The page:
This is Ryu ga Gotoku 1's theme song, the song that took the most retakes, the longest time until completion and has been rearranged the most times in the series - a song that's number one in many ways. Based on the concept of "oriental coolness", Nagoshi and myself had meetings about it many times, creating it and then breaking it back down, and the song was a lot of hard work. I still remember how many different people worked with me on it, such as proposals for how to put together the voices of the vocalist, Makotch, and the female chorus amongst other things. The song was always made with the intention of becoming a symbol of the game, but looking back on it now after 10 years have passed, this really does feel like a song that has continued to be symbolic of the series. I think that the ways in which it's number one that I mentioned earlier tell the tale of this. Of course, back when I was making the song, I never imagined in my wildest dreams that such a huge artist would do an arrangement of the song. If I had a time machine, I'd want to tell this to the me who was about to break under a flurry of retakes. The original song is from Boxcelios, a mini game in Ryu ga Gotoku 3, which was transformed into BGM for Gunrhein, a mini game I was in charge of for Ryu ga Gotoku 5. You may think that its refreshing and catchy melody is a rarity for me, but this is actually the song that best shows off my habits and tastes. Listening to it again now, the bass phrases resemble the BGM for a racing game I worked on in the past, the modulation and the way it resembles the ending BGM for a game I worked on before shows my origins all over. I've been working as a composer for 20 years now, but in terms of ranking my favourite songs out of my own career, this would rank in the top five. Someday I'd like to make my DJing debut and blast this really loudly.
4 Ryu ga Gotoku 4 insert song 9 Ryu ga Gotoku 0 menu screen BGM
For Faith Pandora's Place
The theme and image songs up until this point had been mainly energetic and up-tempo, but this song, which I made for the trailer to be released at Tokyo Game Show, was based on the concepts "mid-tempo", "more rock-ish" and "something you can listen to". At first we had it sung by a variety of people, but having a good singer sing it would always thin out its rockishness, so I ended up singing it. This is because it's more "rock" if it's being sung in almost a yell by someone who doesn't have a particularly good voice. Vocal correction software was already doing the rounds by this point, but I left the vocals alone to bring out the rawness of the yelling. Even still, there were no plans to put the song into the game, but when we approached the closing stages of development we ended up adding effects to the install screen. At first I just non-committally had "My Hero" (track 41 on the Ryu ga Gotoku 4 soundtrack) play, but Orihara, a planner, came to me and complained, "I feel like I'm being brainwashed - use a serious song," (laughs). That's how For Faith ended up seeing the light of day. As a result, people at the company who wouldn't normally praise me praised the song, and there were also lots of enquiries from overseas - I still have such fresh memories of the unexpected reaction. The response was reflected in the download count, too, and it's the most downloaded out of all of my songs. Though we had until this point always had ambient music as the title screen BGM, we had no dedicated BGM for the menu screens that came afterwards until this game. We never did all that much with the menu screen itself, only really going as far as to add a picture, so we never added music either. But we started doing something with the screen from around the time of Ishin, so this game was when we decided to add a special song. It may have increased the load for me on future games once more, but I think it serves its function as an introduction/entry point to the game well. This was also the first time I attempted to do sound mixing, so I put it into my ranking. If you play Ryu ga Gotoku 0 with a surround sound set-up, things like the percussion seeming to come from behind you will let you allow its unique atmosphere.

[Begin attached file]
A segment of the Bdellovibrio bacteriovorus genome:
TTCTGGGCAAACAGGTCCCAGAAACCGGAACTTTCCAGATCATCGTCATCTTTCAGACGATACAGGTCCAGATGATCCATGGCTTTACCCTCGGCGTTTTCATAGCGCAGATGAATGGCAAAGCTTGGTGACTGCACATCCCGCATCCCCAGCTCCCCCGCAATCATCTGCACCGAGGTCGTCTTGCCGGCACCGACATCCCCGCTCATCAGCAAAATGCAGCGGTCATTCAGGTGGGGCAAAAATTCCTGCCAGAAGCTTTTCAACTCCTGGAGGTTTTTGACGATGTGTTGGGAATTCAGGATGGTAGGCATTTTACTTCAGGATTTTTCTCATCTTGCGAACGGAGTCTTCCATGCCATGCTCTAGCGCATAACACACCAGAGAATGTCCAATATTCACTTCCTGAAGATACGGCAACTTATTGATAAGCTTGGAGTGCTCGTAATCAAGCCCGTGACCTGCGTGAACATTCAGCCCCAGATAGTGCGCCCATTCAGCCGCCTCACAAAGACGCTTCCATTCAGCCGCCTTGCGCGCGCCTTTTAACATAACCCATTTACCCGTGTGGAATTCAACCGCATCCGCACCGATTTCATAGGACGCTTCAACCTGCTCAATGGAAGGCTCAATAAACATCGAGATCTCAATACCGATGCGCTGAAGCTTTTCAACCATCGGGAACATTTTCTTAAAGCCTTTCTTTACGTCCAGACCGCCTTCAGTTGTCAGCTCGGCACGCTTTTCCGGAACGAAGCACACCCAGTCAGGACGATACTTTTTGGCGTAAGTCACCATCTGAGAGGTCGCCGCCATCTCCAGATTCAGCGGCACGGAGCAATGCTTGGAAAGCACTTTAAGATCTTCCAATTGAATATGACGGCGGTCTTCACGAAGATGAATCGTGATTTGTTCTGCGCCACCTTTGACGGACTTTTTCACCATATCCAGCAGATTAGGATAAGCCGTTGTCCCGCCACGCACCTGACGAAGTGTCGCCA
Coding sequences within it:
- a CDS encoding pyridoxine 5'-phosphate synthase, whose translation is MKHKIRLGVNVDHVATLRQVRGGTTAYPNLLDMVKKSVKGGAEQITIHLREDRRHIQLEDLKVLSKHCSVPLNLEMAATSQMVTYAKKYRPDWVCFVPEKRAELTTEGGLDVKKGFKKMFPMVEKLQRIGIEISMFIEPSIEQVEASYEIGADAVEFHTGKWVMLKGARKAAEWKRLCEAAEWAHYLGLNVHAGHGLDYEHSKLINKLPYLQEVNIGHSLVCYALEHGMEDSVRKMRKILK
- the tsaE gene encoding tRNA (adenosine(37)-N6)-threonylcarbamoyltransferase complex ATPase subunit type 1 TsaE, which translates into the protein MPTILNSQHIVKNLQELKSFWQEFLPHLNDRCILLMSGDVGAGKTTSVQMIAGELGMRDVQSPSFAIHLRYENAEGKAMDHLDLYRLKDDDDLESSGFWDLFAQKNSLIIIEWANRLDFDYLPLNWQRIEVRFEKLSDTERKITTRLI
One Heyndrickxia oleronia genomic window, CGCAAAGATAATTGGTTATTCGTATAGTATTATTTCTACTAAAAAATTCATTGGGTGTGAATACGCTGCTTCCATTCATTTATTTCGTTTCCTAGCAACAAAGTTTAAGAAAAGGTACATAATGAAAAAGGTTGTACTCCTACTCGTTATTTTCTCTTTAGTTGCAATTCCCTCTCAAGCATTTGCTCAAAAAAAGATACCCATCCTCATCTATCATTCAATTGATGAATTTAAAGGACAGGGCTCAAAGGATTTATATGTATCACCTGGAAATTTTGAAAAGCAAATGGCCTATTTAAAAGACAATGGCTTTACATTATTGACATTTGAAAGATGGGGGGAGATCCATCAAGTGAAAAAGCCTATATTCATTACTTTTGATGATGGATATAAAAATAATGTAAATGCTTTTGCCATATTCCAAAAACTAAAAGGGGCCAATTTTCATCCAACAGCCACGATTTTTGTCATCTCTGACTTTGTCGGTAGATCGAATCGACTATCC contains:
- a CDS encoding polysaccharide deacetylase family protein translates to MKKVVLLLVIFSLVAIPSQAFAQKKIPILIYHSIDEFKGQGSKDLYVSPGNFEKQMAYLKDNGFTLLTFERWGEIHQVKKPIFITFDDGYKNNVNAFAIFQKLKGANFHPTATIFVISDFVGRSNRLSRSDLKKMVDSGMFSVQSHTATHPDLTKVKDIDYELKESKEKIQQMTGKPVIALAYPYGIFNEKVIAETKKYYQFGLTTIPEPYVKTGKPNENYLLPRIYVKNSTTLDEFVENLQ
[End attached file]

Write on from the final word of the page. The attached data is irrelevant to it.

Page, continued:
5 Ryu ga Gotoku ending theme 10 Ryu ga Gotoku 2 champagne tower BGM
Amazing Grace ~Quartet Arrange~ Adam's Champagne Call
Nagoshi told me at quite an early stage, "The game opens with a vocal song, so I'd like it to end the same way," and he had told me that, despite looking for a tie-up artist, he had been unable to find one. Thinking about it now, there's no way that anyone would agree to an unknown and unproven game, is there? It fully reminds me just how understanding Don Quijote were to agree to a tie-up for the first game. So, when I was wondering what on earth I was meant to do, I heard that the rights to Amazing Grace were about to expire. Assisted by the expectations that it would fit a game that was supposed to be set at Christmas time, I ended up doing an arrangement and recording it. The most important part of all, the vocalist, was the late Eri Kawai, who stood out amidst the samples we gathered for the clarity of her voice. This might be a bit of an exaggeration, but I felt like when the player had beaten the game and heard her beautiful voice, praised as the voice of an angel, it would wash away all of the deeds that they had done during the game. Thinking that it was the least we could do as a tribute, we used the original recording for Kiwami. I wrote this in the liner notes of the soundtrack for the first Ryu ga Gotoku, too, but I performed as the main MC. This unheard-of job - recording the shouts of the team's planning staff and designers - is something I still remember, 10 years on. The staff's cooperation resulted in this incredible impact, and received rave reviews along with snickers and sneers. Since then, I have been begged to do it by colleagues when we go out for drinks or wrap parties, but my part was recorded over and over taking into account the composition of the staff's calls, so it's not something I can reproduce without practise. I've even been asked by someone to do it as entertainment at their wedding... but, needless to say, I politely refused.